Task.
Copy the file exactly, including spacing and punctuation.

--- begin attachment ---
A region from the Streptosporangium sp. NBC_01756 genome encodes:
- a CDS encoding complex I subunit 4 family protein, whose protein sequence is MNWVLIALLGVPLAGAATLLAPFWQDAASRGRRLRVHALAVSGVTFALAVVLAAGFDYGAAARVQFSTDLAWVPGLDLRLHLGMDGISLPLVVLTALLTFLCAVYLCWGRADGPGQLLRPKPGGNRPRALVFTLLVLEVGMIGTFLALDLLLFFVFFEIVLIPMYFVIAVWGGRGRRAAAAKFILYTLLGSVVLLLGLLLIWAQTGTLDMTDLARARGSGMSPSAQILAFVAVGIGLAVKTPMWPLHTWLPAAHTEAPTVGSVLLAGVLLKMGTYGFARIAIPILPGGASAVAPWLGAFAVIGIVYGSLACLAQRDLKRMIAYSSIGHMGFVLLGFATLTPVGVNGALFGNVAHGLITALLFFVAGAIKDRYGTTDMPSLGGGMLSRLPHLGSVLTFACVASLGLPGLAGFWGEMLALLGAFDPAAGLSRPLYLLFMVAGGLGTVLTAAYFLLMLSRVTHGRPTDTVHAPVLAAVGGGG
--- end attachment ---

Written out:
A region from the Streptosporangium sp. NBC_01756 genome encodes:
- a CDS encoding complex I subunit 4 family protein, whose protein sequence is MNWVLIALLGVPLAGAATLLAPFWQDAASRGRRLRVHALAVSGVTFALAVVLAAGFDYGAAARVQFSTDLAWVPGLDLRLHLGMDGISLPLVVLTALLTFLCAVYLCWGRADGPGQLLRPKPGGNRPRALVFTLLVLEVGMIGTFLALDLLLFFVFFEIVLIPMYFVIAVWGGRGRRAAAAKFILYTLLGSVVLLLGLLLIWAQTGTLDMTDLARARGSGMSPSAQILAFVAVGIGLAVKTPMWPLHTWLPAAHTEAPTVGSVLLAGVLLKMGTYGFARIAIPILPGGASAVAPWLGAFAVIGIVYGSLACLAQRDLKRMIAYSSIGHMGFVLLGFATLTPVGVNGALFGNVAHGLITALLFFVAGAIKDRYGTTDMPSLGGGMLSRLPHLGSVLTFACVASLGLPGLAGFWGEMLALLGAFDPAAGLSRPLYLLFMVAGGLGTVLTAAYFLLMLSRVTHGRPTDTVHAPVLAAVGGGG